Skip to main content

Winter Budget – Summary of Announcements

The Economy

  • Inflation is at 3.1%, and is expected to average over 4% over the next year.
  • Pressures caused by supply chain issues and the energy crisis will take months to heal
  • The Economy is set to return to its pre-COVID level at the turn of the year – an improvement on OBR forecasts revealed in March
  • In July last year, at the height of the pandemic, unemployment was expected to peak at 12% but the OBR now expect it to peak at 5.2%

Business Support

  • New 50% business rates discount for businesses in the retail, hospitality and leisure sectors, including pubs, music venues, cinemas, restaurants, hotels, theatres, and gyms
  • This will mean any eligible business can claim a discount up to a maximum of £110,000 – a tax cut worth almost £1.7bn
  • Together with small business rates relief, this means more than 90% of all businesses in these sectors will see a discount of at least 50%

Minimum Wage

  • National living wage to increase next year by 6.6% to £9.50 an hour. For a full time worker, that’s a pay rise worth over £1,000
  • This move will help more than two million of the lowest-paid workers, according to the Chancellor


  • The Chancellor says his goal is to reduce taxes and the universal credit taper, which reduces financial support as people work more hours, is in his sights
  • The rate is currently 63%, so for every extra £1 someone earns, their universal credit is reduced by 63p. Mr Sunak announces plans to cut this by 8 percentage points (from 63% to 55%). This will come into effect “within weeks”
  • Work allowances being increased by £500 – combined with the change to the taper, this is a tax cut worth more than £2bn, he says. Nearly two million families will keep, on average, an extra £1,000 a year


  • £46bn investment in railways, with an integrated rail plan to be published soon
  • £5.7bn for London-style transport settlements in Greater Manchester, Liverpool City Region, Tees Valley, South Yorkshire, West Yorkshire, West Midlands, West of England
  • £21bn for roads as part of a larger investment in transport
  • £2.6bn for upgrades of over 50 local roads
  • More than £5bn for road maintenance – enough to fill one million more potholes a year
  • More than £5bn for buses, cycling and walking improvements
  • HGV levy (previously suspended until August) will now be suspended until 2023
  • Vehicle excise duty for heavy goods vehicles to be frozen
  • Funding to improve lorry park facilities

Debt and Borrowing

  • Underlying debt is forecast to be 85.2% of GDP this year
  • It will reach 85.4% in 2022-23, before peaking at 85.7% in 2023-24
  • Total departmental spending over this parliament will increase by £150bn, growing by 3.8% a year in real terms


  • Spending on healthcare to increase by £44bn to over £177bn by the end of this parliament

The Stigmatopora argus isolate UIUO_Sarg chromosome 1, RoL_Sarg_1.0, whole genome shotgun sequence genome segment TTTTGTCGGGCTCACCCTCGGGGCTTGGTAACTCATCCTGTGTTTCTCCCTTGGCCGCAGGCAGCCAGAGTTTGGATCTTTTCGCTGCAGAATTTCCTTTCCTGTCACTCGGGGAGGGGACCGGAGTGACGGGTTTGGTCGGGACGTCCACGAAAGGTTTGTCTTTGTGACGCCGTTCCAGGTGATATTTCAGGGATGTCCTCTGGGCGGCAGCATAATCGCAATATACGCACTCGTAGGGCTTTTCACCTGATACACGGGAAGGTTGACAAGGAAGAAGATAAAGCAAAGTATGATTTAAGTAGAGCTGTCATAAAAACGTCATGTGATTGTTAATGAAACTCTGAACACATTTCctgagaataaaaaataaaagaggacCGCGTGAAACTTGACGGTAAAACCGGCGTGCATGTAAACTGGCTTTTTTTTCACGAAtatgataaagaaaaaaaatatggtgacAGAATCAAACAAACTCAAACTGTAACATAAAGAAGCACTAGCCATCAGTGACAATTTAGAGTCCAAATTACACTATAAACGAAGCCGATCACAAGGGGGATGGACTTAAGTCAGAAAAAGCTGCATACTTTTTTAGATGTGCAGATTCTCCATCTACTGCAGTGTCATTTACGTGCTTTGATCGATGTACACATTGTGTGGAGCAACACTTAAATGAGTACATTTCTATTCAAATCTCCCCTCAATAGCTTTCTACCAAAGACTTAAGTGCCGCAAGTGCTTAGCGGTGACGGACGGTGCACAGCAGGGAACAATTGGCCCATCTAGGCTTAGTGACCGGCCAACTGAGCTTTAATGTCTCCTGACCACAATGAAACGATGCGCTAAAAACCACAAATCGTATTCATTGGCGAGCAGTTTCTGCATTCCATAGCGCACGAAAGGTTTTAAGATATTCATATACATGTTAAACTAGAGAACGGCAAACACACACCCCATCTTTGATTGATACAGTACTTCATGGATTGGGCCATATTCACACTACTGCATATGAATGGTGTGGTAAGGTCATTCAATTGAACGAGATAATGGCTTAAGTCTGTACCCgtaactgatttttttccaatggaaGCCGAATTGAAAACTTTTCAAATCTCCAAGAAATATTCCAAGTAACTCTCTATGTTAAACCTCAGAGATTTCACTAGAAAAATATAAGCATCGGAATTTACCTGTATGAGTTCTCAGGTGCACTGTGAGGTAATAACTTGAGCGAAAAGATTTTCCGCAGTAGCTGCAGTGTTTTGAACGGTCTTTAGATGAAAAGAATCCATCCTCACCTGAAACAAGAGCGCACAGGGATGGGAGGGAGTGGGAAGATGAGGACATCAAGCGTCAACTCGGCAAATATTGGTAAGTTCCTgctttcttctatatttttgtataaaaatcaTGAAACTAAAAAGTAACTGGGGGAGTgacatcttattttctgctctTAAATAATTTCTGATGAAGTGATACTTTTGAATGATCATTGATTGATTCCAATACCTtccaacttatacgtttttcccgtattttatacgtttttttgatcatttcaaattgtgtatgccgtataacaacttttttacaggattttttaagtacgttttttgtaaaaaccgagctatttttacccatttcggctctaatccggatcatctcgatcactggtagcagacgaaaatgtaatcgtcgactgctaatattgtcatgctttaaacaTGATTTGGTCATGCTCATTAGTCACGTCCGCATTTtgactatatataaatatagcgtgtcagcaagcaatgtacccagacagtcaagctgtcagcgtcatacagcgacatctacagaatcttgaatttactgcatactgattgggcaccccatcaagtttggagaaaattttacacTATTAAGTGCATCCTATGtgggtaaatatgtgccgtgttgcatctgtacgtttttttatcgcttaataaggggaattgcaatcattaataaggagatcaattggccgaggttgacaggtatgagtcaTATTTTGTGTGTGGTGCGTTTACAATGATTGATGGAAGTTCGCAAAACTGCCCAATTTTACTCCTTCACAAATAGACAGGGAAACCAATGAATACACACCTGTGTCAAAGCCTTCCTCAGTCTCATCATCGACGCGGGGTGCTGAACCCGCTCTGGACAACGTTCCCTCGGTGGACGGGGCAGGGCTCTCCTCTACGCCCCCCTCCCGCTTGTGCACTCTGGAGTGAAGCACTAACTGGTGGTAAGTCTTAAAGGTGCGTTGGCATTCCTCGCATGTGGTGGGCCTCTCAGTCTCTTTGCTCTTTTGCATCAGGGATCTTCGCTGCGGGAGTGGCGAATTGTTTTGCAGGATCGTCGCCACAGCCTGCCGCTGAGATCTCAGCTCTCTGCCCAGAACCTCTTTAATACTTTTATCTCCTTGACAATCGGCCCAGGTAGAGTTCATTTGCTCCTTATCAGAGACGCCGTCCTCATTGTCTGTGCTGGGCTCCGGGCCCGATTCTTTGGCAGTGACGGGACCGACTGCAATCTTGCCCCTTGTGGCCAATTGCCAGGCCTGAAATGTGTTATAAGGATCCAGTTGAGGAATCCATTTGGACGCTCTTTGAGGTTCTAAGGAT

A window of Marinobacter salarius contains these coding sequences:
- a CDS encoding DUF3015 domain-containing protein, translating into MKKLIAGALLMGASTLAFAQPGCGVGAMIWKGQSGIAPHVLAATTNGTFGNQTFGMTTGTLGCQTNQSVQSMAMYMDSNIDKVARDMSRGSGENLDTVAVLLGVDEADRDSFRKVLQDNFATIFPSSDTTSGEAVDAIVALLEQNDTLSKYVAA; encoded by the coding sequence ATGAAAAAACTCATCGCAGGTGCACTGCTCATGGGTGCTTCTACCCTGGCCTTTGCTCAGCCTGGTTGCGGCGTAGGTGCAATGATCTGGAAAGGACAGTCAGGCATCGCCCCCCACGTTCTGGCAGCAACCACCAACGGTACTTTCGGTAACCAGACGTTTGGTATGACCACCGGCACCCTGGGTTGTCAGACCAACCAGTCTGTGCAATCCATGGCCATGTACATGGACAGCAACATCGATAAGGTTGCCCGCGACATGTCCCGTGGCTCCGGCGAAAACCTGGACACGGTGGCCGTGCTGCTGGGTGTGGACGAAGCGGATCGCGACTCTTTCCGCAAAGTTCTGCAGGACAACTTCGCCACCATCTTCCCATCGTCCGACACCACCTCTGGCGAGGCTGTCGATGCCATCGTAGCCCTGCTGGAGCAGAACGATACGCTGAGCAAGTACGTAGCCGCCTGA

• Extra revenue from health and social care levy will go towards NHS and social care as promised
  • Health budget will be the largest since 2010, with record investment in research and development, better screening, 40 new hospitals and 70 hospital upgrades


  • The budget funds an ambition to recruit 20,000 new police officers
  • Extra £2.2bn for courts, prisons and probation services, including £500m to reduce the backlog in courts
  • Programmes to tackle neighbourhood crime, reoffending, county lines crimes, violence against women and girls, victims’ services, and improved response to rape allegations
  • £3.8bn for the “largest prison-building programme in a generation”


  • £11.5bn to build up to 180,000 affordable home – 20% more than the previous programme
  • £1.8bn to bring 1,500 hectares of brownfield land into use
  • £640m a year to help those who are rough sleepers and homeless

Child Services

  • £300m for parenting programmes for families, tailored services to help with perinatal mental health
  • £150m to support training and development for early years workforce
  • £200m for Supporting Families programme which helps families with varied needs
  • Over £200m to continue the holiday activity and food programme
  • £560m for youth services – enough to fund up to 300 youth clubs in England
  • More than £200m to build or transform up to 8,000 community football pitches in the UK
  • £2bn new funding to help schools and colleges, bringing total support (some already announced) to almost £5bn
  • Restoring per pupil funding to 2010 levels in real terms, equivalent to a cash increase for every pupil of more than £1,500
  • 30,000 new school places for children with special needs and disabilities

Alcohol Duty

  • An overhaul of alcohol duty, cutting the number of main duty rates from 15 to six – the stronger the drink, the higher the rate
  • Small producer relief will extend the principle of small brewers’ relief to small cider makers and others making alcoholic drinks of less than 8.5% ABV
  • Sparkling wines will pay the same duty as still wines of equivalent strength, rather than the 28% they currently pay. Duty will also be cut for fruit cider

Fuel Duty

  • Planned rise in fuel duty will be cancelled, meaning that – after 12 consecutive years of frozen rates, the average car driver will save a total of £1,900

Air Travel

  • Flights between airports in England, Scotland, Wales, and Northern Ireland will be subject to a new lower rate of air passenger duty from April 2023
  • Nine million people will see air passenger duty costs cut in half and the move will boost regional airports
  • Financial support for English airport extended for a further six months
  • An ultra long haul band will be added to air passenger duty, covering flights of over 5,500 miles, with an economy rate of £91. Mr Sunak says less than 5% of passengers will pay more but those who fly furthest will pay the most